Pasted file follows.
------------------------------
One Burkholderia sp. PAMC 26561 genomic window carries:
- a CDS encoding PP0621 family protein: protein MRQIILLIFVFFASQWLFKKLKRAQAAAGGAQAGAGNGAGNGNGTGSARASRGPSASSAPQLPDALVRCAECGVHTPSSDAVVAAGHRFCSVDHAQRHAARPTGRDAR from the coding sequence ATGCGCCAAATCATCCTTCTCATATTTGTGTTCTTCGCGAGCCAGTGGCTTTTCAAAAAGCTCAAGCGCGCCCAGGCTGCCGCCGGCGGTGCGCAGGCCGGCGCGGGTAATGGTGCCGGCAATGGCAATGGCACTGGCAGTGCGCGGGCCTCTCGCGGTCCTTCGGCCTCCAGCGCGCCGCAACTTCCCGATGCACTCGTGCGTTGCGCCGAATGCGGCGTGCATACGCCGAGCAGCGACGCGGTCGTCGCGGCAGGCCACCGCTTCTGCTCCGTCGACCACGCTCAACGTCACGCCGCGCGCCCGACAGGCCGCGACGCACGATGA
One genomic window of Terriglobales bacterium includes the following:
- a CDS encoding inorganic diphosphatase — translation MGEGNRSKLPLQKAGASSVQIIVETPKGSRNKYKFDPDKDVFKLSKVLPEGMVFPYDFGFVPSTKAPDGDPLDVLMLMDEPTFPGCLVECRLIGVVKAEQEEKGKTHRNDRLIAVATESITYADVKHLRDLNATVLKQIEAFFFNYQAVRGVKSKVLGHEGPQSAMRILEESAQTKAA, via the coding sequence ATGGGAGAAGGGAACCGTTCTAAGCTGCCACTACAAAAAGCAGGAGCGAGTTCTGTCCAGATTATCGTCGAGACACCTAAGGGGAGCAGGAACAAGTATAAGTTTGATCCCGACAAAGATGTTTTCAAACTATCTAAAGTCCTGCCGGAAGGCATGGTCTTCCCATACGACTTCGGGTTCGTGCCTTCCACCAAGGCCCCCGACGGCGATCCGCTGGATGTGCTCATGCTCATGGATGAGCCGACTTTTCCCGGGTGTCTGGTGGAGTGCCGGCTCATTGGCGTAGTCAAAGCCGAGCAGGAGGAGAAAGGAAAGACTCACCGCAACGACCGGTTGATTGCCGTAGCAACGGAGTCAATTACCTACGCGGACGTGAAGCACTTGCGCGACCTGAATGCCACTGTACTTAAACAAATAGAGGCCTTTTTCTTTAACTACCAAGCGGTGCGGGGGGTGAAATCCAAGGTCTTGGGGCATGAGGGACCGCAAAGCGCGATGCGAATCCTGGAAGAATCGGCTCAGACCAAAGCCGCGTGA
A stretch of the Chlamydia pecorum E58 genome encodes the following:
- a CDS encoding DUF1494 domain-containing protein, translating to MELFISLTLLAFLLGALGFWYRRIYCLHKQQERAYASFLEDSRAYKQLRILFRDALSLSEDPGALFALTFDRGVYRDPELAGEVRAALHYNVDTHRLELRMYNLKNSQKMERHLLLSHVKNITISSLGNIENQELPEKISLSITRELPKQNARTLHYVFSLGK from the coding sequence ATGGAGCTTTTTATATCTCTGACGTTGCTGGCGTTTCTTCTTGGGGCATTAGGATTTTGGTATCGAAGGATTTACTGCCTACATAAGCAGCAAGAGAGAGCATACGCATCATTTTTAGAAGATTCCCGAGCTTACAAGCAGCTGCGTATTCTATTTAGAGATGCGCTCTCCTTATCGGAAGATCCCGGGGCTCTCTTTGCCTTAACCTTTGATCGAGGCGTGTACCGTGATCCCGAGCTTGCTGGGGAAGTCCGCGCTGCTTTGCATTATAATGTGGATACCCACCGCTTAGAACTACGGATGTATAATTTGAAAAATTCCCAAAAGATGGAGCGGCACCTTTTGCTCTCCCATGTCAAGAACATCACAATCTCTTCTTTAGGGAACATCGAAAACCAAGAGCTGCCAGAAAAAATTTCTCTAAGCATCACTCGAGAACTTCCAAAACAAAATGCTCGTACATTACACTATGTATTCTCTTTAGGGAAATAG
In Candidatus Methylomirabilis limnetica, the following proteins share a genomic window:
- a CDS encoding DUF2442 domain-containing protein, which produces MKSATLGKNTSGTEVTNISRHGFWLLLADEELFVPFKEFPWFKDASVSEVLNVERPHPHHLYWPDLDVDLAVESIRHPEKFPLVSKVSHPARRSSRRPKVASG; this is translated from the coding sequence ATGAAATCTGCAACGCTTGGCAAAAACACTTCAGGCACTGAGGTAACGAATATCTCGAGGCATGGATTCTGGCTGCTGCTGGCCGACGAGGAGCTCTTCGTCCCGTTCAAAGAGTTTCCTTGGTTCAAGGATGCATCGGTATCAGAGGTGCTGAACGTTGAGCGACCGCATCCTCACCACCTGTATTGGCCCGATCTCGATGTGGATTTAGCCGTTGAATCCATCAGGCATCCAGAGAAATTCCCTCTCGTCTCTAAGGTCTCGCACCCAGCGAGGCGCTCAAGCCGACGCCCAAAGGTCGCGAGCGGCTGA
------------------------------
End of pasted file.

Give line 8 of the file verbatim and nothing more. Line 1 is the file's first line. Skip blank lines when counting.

- a CDS encoding DUF2442 domain-containing protein, which produces MKSATLGKNTSGTEVTNISRHGFWLLLADEELFVPFKEFPWFKDASVSEVLNVERPHPHHLYWPDLDVDLAVESIRHPEKFPLVSKVSHPARRSSRRPKVASG; this is translated from the coding sequence ATGAAATCTGCAACGCTTGGCAAAAACACTTCAGGCACTGAGGTAACGAATATCTCGAGGCATGGATTCTGGCTGCTGCTGGCCGACGAGGAGCTCTTCGTCCCGTTCAAAGAGTTTCCTTGGTTCAAGGATGCATCGGTATCAGAGGTGCTGAACGTTGAGCGACCGCATCCTCACCACCTGTATTGGCCCGATCTCGATGTGGATTTAGCCGTTGAATCCATCAGGCATCCAGAGAAATTCCCTCTCGTCTCTAAGGTCTCGCACCCAGCGAGGCGCTCAAGCCGACGCCCAAAGGTCGCGAGCGGCTGA